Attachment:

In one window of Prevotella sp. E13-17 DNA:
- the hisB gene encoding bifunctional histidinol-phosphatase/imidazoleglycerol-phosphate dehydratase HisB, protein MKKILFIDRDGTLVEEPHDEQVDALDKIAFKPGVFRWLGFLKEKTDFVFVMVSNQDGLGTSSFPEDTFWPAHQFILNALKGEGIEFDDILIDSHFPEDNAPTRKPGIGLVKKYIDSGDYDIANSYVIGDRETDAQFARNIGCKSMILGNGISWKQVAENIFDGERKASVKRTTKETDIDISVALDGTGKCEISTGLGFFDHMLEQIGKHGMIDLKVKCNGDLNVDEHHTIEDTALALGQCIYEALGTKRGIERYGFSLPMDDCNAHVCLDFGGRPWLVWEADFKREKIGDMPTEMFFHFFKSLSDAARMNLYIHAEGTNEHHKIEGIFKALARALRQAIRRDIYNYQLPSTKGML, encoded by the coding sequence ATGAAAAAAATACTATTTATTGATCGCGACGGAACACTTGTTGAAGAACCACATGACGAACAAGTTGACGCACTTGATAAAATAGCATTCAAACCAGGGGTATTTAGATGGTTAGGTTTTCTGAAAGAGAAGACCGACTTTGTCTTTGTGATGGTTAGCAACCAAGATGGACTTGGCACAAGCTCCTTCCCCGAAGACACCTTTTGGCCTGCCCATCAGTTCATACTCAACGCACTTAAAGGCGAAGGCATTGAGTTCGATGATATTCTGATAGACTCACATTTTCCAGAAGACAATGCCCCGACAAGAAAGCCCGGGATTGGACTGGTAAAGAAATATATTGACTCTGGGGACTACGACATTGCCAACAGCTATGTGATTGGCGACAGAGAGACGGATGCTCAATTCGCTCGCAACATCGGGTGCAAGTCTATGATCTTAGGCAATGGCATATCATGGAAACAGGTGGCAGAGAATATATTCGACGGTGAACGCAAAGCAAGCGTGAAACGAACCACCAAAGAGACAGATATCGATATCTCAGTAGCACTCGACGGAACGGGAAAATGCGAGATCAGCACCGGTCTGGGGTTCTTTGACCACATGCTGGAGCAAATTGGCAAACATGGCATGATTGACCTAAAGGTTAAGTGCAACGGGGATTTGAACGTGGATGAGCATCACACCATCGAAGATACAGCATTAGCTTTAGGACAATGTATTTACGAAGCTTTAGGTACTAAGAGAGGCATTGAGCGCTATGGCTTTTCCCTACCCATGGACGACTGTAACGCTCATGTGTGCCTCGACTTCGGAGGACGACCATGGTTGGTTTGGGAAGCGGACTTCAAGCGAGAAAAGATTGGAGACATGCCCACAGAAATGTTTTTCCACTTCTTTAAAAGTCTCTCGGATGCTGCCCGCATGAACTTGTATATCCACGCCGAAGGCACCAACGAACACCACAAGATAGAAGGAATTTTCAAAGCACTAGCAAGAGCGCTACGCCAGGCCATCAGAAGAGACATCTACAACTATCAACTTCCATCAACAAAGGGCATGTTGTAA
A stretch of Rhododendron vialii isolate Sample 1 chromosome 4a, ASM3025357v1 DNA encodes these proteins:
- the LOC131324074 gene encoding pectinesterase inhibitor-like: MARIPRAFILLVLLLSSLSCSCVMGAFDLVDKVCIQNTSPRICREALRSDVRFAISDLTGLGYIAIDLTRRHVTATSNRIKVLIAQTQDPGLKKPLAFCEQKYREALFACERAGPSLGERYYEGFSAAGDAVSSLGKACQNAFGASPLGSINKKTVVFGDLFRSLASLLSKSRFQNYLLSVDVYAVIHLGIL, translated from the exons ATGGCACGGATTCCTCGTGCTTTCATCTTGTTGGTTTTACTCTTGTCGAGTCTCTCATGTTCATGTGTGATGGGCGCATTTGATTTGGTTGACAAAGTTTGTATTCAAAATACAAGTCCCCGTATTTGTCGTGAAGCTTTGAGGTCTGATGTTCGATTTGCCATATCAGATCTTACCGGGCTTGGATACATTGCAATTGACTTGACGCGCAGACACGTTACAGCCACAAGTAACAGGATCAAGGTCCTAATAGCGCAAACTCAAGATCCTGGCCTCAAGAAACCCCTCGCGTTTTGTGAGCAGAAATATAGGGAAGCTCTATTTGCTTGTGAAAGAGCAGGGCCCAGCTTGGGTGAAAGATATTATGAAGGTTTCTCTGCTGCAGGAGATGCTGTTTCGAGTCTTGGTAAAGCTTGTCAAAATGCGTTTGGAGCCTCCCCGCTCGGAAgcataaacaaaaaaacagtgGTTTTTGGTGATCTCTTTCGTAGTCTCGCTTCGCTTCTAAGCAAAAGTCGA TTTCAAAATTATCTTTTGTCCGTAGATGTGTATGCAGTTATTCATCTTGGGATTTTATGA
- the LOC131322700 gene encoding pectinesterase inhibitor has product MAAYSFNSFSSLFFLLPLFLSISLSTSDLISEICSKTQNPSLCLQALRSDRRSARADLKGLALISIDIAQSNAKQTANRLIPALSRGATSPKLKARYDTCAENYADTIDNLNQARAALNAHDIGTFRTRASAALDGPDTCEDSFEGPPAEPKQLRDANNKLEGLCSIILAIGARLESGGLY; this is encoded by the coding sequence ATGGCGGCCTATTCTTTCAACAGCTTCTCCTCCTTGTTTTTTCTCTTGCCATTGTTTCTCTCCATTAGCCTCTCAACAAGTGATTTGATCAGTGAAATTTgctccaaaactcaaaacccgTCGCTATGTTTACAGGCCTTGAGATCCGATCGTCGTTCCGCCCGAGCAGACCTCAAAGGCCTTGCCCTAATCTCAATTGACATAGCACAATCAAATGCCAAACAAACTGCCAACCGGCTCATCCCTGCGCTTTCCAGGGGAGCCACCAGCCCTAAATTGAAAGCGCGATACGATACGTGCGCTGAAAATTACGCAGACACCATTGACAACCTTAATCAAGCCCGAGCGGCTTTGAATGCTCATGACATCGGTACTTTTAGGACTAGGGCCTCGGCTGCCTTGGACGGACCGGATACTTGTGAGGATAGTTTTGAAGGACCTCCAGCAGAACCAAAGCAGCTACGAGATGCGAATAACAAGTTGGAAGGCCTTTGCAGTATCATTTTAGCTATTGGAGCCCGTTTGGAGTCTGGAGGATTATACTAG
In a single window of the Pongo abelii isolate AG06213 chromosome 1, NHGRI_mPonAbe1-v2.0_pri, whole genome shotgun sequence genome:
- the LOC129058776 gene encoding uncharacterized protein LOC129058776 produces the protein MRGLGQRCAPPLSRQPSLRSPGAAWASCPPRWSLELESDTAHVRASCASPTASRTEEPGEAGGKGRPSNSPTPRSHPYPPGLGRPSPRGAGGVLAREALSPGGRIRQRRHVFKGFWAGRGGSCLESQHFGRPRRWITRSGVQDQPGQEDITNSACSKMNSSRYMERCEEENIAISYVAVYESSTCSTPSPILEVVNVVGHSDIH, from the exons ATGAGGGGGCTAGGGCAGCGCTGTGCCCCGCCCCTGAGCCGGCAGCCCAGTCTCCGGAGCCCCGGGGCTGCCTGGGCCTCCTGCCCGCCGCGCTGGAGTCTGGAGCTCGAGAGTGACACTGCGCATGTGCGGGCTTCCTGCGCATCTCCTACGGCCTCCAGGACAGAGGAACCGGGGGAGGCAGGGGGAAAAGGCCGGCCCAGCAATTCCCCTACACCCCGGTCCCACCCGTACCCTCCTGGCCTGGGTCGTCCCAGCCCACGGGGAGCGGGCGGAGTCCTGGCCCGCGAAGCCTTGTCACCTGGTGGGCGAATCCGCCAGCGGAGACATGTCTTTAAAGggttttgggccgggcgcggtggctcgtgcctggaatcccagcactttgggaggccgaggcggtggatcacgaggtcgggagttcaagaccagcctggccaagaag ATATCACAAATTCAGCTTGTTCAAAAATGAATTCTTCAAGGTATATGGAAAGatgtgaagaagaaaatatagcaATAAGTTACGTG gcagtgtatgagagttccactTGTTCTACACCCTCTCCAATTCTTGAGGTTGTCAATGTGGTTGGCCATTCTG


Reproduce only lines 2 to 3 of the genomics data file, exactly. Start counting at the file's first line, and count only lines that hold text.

- the hisB gene encoding bifunctional histidinol-phosphatase/imidazoleglycerol-phosphate dehydratase HisB, protein MKKILFIDRDGTLVEEPHDEQVDALDKIAFKPGVFRWLGFLKEKTDFVFVMVSNQDGLGTSSFPEDTFWPAHQFILNALKGEGIEFDDILIDSHFPEDNAPTRKPGIGLVKKYIDSGDYDIANSYVIGDRETDAQFARNIGCKSMILGNGISWKQVAENIFDGERKASVKRTTKETDIDISVALDGTGKCEISTGLGFFDHMLEQIGKHGMIDLKVKCNGDLNVDEHHTIEDTALALGQCIYEALGTKRGIERYGFSLPMDDCNAHVCLDFGGRPWLVWEADFKREKIGDMPTEMFFHFFKSLSDAARMNLYIHAEGTNEHHKIEGIFKALARALRQAIRRDIYNYQLPSTKGML, encoded by the coding sequence ATGAAAAAAATACTATTTATTGATCGCGACGGAACACTTGTTGAAGAACCACATGACGAACAAGTTGACGCACTTGATAAAATAGCATTCAAACCAGGGGTATTTAGATGGTTAGGTTTTCTGAAAGAGAAGACCGACTTTGTCTTTGTGATGGTTAGCAACCAAGATGGACTTGGCACAAGCTCCTTCCCCGAAGACACCTTTTGGCCTGCCCATCAGTTCATACTCAACGCACTTAAAGGCGAAGGCATTGAGTTCGATGATATTCTGATAGACTCACATTTTCCAGAAGACAATGCCCCGACAAGAAAGCCCGGGATTGGACTGGTAAAGAAATATATTGACTCTGGGGACTACGACATTGCCAACAGCTATGTGATTGGCGACAGAGAGACGGATGCTCAATTCGCTCGCAACATCGGGTGCAAGTCTATGATCTTAGGCAATGGCATATCATGGAAACAGGTGGCAGAGAATATATTCGACGGTGAACGCAAAGCAAGCGTGAAACGAACCACCAAAGAGACAGATATCGATATCTCAGTAGCACTCGACGGAACGGGAAAATGCGAGATCAGCACCGGTCTGGGGTTCTTTGACCACATGCTGGAGCAAATTGGCAAACATGGCATGATTGACCTAAAGGTTAAGTGCAACGGGGATTTGAACGTGGATGAGCATCACACCATCGAAGATACAGCATTAGCTTTAGGACAATGTATTTACGAAGCTTTAGGTACTAAGAGAGGCATTGAGCGCTATGGCTTTTCCCTACCCATGGACGACTGTAACGCTCATGTGTGCCTCGACTTCGGAGGACGACCATGGTTGGTTTGGGAAGCGGACTTCAAGCGAGAAAAGATTGGAGACATGCCCACAGAAATGTTTTTCCACTTCTTTAAAAGTCTCTCGGATGCTGCCCGCATGAACTTGTATATCCACGCCGAAGGCACCAACGAACACCACAAGATAGAAGGAATTTTCAAAGCACTAGCAAGAGCGCTACGCCAGGCCATCAGAAGAGACATCTACAACTATCAACTTCCATCAACAAAGGGCATGTTGTAA
A stretch of Rhododendron vialii isolate Sample 1 chromosome 4a, ASM3025357v1 DNA encodes these proteins: